Gwinnett officers reflect on firefighter hostage standoff

by: Kerry Kavanaugh Updated:

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SUWANEE, Ga. —

For the first time, Gwinnett County police officers are speaking out about getting the call that a gunman had taken five firefighters hostage.

The officers opened up to Channel 2's Kerry Kavanaugh about what they personally experienced Wednesday afternoon.

"When I got the command page I knew that if this is true, this is going to big," Cpl. Ed Ritter with the Gwinnett County Police Department said.

Five Gwinnett County firefighters responded to a routine medical call inside a Suwanee home on Walnut Grove Way, Wednesday afternoon.

"Firefighters are only ever there to help people," Cpl. Jake Smith with the Gwinnett County Police Department told Kavanaugh.

But they said Lauren Brown, 55, had no emergency. Instead, police said Brown lured the firefighters in to take them hostage at gunpoint.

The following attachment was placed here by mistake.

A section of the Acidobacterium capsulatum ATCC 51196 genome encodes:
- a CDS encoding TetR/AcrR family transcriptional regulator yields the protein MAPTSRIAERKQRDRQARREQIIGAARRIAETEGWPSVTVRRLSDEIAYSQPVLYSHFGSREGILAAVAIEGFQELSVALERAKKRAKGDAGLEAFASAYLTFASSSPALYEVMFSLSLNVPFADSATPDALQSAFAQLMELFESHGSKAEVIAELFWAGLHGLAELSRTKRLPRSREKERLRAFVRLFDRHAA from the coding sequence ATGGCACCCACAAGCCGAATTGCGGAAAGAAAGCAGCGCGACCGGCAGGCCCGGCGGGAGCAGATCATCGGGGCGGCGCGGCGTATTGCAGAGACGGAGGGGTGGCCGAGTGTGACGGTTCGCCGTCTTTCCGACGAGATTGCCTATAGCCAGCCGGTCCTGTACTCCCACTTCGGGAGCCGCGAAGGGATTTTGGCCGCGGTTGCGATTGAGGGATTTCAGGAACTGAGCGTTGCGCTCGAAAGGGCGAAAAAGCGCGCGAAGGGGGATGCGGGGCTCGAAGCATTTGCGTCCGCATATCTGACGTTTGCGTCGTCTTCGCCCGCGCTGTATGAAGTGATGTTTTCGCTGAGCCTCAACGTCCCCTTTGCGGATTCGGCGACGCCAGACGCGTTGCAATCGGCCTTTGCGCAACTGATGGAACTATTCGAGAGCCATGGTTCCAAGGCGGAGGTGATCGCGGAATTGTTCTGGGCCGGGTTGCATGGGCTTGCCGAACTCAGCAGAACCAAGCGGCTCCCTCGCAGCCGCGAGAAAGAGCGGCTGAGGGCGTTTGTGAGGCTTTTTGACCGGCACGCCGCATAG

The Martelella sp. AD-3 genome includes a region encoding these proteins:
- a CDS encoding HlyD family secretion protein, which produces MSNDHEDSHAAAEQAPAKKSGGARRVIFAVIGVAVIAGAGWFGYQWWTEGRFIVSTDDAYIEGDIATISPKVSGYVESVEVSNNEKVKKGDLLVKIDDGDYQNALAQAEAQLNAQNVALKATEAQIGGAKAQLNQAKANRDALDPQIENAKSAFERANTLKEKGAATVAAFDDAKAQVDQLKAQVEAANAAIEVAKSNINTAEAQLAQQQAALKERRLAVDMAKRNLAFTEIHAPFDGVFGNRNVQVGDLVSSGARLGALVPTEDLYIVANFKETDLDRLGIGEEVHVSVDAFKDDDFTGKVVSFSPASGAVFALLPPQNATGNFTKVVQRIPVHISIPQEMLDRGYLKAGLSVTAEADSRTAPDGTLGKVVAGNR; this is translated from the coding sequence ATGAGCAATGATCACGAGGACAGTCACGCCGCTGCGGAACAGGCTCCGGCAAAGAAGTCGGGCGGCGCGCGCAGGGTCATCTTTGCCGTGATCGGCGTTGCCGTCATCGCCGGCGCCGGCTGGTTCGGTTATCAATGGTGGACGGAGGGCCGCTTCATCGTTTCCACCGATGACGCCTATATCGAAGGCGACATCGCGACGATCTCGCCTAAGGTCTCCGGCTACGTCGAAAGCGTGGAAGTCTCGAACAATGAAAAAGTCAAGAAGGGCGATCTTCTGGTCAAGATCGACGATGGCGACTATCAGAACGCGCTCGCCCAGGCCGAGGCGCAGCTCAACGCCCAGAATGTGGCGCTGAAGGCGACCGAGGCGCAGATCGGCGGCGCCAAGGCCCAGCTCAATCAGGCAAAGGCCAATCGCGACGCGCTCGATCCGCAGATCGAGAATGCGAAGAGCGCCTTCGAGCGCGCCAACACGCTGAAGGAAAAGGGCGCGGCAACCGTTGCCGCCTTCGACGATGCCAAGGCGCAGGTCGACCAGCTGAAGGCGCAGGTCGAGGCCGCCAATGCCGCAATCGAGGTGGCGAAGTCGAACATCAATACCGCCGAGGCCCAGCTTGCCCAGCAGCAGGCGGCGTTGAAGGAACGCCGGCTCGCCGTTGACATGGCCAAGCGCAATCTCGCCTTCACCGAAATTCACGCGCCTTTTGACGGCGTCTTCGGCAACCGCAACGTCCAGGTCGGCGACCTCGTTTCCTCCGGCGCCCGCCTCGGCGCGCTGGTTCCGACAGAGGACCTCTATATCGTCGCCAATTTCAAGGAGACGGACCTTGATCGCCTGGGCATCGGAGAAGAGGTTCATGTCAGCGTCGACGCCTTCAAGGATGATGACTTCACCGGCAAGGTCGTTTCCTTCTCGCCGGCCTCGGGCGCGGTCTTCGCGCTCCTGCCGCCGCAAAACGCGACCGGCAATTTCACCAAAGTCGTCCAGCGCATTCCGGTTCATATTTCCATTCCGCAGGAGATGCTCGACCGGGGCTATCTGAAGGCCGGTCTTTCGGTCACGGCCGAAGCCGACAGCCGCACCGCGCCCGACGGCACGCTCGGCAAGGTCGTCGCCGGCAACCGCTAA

"We don't get hostages in Gwinnett often, at all. I don't recall another incident with hostages in my eight years with the department. But we do train for it every single month," Smith said.

"We can't treat this any different than any other situation. But in your mind, you're thinking, 'These are family members,'" Ritter said.

Once on scene, Ritter's role was to keep the public informed. As a member of the SWAT team, Smith went to work finding out everything he could about Brown.

"It was a one-way flow of communications, of demands from him to us," Smith said.

The SWAT team negotiated with Brown for more than three hours, but they could not meet all of his demands. The officers said they knew at some point a team would have to go in.

"We heard what you heard," Smith said.

At about 7:30 p.m., an explosion erupted, followed by several gun shots.

"Obviously, the last sound that we as police officers want to hear is gunfire," Smith said.

An armored car then raced down the road. The officers said they held their breath until "I saw every one of them get out of that vehicle and they got out on their own," Ritter said.

Officers said the goal is always to end things peacefully, but they said considering the circumstances they faced, they know Wednesday's incident could have ended much worse.